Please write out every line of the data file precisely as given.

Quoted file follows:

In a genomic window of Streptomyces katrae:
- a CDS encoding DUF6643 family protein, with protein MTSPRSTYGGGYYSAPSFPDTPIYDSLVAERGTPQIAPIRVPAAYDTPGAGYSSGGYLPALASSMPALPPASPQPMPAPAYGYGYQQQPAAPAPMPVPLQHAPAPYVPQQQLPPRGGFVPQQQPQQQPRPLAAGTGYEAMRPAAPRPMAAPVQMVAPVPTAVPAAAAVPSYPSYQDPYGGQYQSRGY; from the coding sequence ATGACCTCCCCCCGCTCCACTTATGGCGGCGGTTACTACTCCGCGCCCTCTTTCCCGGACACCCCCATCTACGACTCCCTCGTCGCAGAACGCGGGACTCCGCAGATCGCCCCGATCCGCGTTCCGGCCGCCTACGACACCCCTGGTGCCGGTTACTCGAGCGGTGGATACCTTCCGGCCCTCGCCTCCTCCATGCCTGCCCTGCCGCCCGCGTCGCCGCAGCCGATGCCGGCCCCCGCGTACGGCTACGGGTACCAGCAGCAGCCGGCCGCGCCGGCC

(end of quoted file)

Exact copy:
In a genomic window of Streptomyces katrae:
- a CDS encoding DUF6643 family protein, with protein MTSPRSTYGGGYYSAPSFPDTPIYDSLVAERGTPQIAPIRVPAAYDTPGAGYSSGGYLPALASSMPALPPASPQPMPAPAYGYGYQQQPAAPAPMPVPLQHAPAPYVPQQQLPPRGGFVPQQQPQQQPRPLAAGTGYEAMRPAAPRPMAAPVQMVAPVPTAVPAAAAVPSYPSYQDPYGGQYQSRGY; from the coding sequence ATGACCTCCCCCCGCTCCACTTATGGCGGCGGTTACTACTCCGCGCCCTCTTTCCCGGACACCCCCATCTACGACTCCCTCGTCGCAGAACGCGGGACTCCGCAGATCGCCCCGATCCGCGTTCCGGCCGCCTACGACACCCCTGGTGCCGGTTACTCGAGCGGTGGATACCTTCCGGCCCTCGCCTCCTCCATGCCTGCCCTGCCGCCCGCGTCGCCGCAGCCGATGCCGGCCCCCGCGTACGGCTACGGGTACCAGCAGCAGCCGGCCGCGCCGGCC